It’s no secret that olive oil (especially extra virgin olive oil) is one of the healthiest cooking oils you can use. It’s been associated with a ridiculous number of health benefits such as reducing risk of heart disease and inflammation, lowering cholesterol, supporting bone and gut health, curbing risk of diabetes, and boosting the appearance of hair and skin.
But why is it so healthy? What is it within olive oil that sets it apart from the rest? Many of olive oil’s benefits can be chalked up to its high percentage of monounsaturated fatty acids (MUFAs) and its potent polyphenol compounds.
Monounsaturated fats, including oleic acid (the predominant MUFA found in olive oil), are a subtype of unsaturated fats found in healthy fatty foods like nuts, seeds, avocados, olives, and olive oil. Compared to many other types of fats, MUFAs are highly anti-inflammatory, which is what makes them so good for you.
Polyphenols are bioactive compounds, or natural chemical molecules, found in small quantities in certain plant-based foods that have potent antioxidant and anti-inflammatory properties, and have even been shown to fight off certain types of harmful bacteria and microbes in the body.
Together, olive oil’s MUFAs and various polyphenols contribute to a range of antioxidant, anti-inflammatory, and antimicrobial properties that are responsible for olive oil’s major perks.
Antioxidant properties of olive oil
Antioxidants are a class of compounds—some of which are created by the body itself and some of which we consume via plant-based foods, especially colorful fruits and veggies—that help protect your cells and tissues from damage caused by molecules known as free radicals.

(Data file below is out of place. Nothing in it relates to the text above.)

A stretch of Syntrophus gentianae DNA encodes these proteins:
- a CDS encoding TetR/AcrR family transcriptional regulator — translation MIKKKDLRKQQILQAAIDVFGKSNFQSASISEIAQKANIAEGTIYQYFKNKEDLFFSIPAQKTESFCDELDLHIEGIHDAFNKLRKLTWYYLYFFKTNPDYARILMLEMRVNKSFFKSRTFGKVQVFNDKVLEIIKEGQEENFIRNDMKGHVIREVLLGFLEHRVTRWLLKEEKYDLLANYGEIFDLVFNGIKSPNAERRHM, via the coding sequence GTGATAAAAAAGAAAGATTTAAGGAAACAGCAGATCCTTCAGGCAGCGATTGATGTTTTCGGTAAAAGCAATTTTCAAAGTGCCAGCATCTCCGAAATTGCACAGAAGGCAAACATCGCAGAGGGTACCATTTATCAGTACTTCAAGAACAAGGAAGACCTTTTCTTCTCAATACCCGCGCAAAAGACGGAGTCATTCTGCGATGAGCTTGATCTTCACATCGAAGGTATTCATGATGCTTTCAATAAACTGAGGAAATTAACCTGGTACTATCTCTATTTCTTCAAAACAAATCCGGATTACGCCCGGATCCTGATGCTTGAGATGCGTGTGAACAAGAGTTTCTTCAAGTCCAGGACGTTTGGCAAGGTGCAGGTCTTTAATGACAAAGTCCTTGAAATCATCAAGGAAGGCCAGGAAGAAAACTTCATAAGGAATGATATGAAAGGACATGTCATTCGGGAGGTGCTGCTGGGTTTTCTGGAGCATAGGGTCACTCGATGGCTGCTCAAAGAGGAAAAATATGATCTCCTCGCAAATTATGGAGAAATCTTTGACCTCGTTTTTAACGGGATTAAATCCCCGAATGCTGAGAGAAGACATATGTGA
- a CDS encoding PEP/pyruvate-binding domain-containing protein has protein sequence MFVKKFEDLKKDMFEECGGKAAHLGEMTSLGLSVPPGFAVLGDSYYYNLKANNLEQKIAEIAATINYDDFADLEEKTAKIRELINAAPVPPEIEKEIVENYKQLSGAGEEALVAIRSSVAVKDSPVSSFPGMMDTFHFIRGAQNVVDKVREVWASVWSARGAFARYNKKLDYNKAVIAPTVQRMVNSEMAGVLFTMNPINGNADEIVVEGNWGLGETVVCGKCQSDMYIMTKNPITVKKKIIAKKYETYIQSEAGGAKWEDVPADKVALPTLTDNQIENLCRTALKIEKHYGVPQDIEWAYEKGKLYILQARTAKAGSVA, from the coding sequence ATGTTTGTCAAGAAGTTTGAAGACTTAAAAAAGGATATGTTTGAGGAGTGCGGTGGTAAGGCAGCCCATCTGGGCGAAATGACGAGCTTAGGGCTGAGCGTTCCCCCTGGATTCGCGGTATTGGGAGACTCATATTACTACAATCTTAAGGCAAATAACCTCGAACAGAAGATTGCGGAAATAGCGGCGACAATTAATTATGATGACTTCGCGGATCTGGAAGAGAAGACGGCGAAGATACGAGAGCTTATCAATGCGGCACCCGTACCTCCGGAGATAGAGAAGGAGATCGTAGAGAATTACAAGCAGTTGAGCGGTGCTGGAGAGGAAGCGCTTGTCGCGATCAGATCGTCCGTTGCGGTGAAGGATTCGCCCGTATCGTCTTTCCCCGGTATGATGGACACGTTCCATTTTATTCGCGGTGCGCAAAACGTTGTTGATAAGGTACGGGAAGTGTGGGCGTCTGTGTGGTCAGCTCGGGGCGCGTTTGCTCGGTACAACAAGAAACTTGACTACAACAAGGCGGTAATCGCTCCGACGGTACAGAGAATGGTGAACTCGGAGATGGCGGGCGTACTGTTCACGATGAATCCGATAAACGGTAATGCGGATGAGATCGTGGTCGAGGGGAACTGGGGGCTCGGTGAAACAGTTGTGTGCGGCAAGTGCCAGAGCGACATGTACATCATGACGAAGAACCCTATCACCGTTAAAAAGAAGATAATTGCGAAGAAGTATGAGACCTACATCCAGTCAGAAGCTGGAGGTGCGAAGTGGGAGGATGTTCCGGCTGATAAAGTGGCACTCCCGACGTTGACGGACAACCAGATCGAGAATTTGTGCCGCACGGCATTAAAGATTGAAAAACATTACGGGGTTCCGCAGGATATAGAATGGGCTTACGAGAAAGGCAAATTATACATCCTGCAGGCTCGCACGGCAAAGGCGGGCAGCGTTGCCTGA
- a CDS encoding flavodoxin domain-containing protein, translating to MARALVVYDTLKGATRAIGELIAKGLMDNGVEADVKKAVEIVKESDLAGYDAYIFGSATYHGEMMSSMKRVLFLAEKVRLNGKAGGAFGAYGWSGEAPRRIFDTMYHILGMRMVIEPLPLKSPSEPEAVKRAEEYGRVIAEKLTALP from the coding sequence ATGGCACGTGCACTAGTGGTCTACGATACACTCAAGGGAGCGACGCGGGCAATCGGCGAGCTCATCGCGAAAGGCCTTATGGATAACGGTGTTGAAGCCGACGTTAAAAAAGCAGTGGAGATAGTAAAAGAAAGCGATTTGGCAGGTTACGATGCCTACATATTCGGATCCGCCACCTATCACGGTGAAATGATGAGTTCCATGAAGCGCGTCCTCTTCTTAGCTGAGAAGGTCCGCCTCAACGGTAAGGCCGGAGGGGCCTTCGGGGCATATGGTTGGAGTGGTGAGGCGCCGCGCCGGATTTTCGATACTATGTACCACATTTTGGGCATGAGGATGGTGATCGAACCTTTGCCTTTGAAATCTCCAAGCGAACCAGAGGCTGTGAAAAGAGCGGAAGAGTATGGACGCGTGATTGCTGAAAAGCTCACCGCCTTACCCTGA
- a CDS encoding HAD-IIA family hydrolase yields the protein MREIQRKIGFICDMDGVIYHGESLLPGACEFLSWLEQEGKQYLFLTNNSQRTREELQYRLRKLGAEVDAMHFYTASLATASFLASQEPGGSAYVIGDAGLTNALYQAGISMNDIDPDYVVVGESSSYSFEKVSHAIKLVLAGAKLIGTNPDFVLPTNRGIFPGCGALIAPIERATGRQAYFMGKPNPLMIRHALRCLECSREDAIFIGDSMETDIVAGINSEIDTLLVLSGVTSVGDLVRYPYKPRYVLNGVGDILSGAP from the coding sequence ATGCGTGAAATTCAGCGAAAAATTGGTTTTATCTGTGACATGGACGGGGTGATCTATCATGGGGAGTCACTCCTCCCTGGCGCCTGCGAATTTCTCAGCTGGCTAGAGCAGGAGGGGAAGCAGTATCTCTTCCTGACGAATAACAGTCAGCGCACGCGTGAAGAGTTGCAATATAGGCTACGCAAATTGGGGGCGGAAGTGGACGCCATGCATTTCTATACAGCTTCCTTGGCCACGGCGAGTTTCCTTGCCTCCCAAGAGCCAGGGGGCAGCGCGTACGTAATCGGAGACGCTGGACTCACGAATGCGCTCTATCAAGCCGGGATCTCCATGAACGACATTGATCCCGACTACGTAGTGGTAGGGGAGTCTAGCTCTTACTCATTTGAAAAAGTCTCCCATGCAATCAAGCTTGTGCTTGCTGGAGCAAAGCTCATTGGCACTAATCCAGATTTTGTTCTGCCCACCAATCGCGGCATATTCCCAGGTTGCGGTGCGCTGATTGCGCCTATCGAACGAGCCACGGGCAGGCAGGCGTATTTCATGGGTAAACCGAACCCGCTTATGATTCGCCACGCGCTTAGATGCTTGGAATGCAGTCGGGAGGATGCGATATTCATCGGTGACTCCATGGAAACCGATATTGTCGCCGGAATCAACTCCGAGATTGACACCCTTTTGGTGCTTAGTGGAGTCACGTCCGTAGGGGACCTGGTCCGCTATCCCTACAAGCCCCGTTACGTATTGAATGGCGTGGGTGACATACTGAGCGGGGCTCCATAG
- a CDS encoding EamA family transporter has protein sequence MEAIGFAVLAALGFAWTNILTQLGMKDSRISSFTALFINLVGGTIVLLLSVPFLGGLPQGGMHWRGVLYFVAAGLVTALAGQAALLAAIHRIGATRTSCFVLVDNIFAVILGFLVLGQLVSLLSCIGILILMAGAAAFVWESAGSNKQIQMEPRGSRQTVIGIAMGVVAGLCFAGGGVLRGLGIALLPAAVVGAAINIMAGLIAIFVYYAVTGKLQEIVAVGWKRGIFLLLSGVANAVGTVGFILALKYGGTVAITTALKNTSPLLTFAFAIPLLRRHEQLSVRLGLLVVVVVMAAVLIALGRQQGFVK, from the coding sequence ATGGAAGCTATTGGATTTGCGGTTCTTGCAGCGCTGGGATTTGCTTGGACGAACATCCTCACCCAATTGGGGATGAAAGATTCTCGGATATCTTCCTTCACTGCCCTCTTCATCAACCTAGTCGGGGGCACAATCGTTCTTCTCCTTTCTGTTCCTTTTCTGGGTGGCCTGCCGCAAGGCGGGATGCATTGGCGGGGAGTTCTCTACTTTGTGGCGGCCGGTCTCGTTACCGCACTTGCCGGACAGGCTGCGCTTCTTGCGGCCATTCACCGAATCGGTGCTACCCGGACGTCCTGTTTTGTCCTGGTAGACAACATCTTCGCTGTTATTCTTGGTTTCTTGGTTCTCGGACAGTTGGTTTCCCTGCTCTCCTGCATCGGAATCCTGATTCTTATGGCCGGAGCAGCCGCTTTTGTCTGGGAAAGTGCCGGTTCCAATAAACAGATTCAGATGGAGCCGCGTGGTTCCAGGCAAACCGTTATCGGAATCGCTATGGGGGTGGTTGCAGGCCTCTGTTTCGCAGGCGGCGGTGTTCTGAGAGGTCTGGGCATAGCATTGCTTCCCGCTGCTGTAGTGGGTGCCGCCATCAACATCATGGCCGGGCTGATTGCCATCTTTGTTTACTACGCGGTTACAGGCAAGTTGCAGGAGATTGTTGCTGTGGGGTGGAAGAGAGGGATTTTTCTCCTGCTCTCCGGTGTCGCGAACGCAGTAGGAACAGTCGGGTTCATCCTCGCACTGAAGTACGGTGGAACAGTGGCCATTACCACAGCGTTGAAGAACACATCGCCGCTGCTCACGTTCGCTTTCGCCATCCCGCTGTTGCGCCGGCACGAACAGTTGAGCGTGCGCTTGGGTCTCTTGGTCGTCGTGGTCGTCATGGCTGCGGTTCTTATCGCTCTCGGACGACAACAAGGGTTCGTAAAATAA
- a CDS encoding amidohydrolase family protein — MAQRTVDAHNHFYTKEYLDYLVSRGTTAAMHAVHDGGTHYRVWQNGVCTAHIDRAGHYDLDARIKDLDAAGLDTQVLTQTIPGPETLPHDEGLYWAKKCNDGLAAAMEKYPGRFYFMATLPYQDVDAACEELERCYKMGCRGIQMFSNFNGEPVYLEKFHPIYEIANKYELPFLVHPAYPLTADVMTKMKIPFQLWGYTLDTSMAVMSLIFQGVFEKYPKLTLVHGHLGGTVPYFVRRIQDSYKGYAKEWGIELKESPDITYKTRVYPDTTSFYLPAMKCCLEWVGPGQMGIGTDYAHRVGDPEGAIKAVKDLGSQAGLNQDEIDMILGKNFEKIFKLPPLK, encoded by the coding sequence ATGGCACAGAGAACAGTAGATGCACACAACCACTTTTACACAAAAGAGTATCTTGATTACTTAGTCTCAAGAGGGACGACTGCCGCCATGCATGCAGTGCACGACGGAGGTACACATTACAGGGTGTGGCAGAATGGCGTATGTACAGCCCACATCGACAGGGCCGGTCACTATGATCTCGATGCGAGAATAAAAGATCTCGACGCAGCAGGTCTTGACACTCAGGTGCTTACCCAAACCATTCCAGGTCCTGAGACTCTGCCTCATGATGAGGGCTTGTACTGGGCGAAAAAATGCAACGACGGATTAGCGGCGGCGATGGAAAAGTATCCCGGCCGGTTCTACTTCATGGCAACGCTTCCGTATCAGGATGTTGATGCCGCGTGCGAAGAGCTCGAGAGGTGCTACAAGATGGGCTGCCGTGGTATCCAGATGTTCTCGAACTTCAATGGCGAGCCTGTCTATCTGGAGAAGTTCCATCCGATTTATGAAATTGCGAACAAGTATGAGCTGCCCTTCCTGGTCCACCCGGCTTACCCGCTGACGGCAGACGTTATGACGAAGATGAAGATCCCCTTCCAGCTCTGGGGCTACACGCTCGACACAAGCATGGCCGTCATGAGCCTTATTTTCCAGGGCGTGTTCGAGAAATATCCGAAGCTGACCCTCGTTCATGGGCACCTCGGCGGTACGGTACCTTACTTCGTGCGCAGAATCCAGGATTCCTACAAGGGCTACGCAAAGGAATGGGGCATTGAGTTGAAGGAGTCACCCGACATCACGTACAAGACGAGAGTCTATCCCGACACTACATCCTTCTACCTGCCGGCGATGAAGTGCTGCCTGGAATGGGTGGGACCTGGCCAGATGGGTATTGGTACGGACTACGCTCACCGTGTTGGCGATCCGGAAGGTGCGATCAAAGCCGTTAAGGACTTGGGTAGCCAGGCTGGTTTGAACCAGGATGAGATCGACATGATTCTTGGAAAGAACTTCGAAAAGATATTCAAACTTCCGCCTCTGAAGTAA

When free radicals accumulate to unhealthy levels—whether it’s due to a poor diet, excessive sun exposure, pollution, exposure to toxins, stress, or a combination—they contribute to oxidative stress in the body. Oxidative stress is an imbalance between free radicals and antioxidants, and it contributes to many chronic health conditions, including diabetes, heart disease, and cancer.
So, needless to say: You want to minimize your exposure to things that boost free radical production, and increase your intake of nutrient-dense foods to be in healthy balance. Olive oil contains a range of antioxidant compounds known as polyphenols—but these polyphenols do a lot more than just combat oxidative stress, which you’ll learn below.
How are polyphenols and antioxidants related?
The term antioxidant is applied to a group of compounds that have demonstrated an ability to combat oxidative stress—and this group includes polyphenols. But that doesn’t mean the only benefit of polyphenols is their ability to combat oxidative stress. They have anti-inflammatory and antimicrobial perks, too. In fact, experts believe that polyphenols and other bioactive plant compounds likely play a variety of beneficial roles in the body that we don’t yet know about!
Extra virgin olive oil has the greatest levels of polyphenol compounds compared to other types of olive oil due to its minimal processing—and so, it has significant antioxidant properties. EVOO’s most well known polyphenols include hydroxytyrosol, oleuropein, and oleocanthal. Below, we’ll talk a bit about their antioxidant effects and other beneficial properties.
- Hydroxytyrosol: Hydroxytyrosol’s proven antioxidant activity may be one reason olive oil has been linked to reduced risk of cancer and improvements in blood lipids like cholesterol. For example, hydroxytyrosol and oleuropein seem to help prevent LDL cholesterol (low-density lipoprotein) from oxidizing into an even more harmful form of cholesterol. Some research suggests that olive oil polyphenols exert this effect by restoring levels of glutathione, which is considered the body's "master antioxidant." Hydroxytyrosol also has anti-inflammatory, anti-microbial (including anti-bacterial), and anti-thrombotic properties.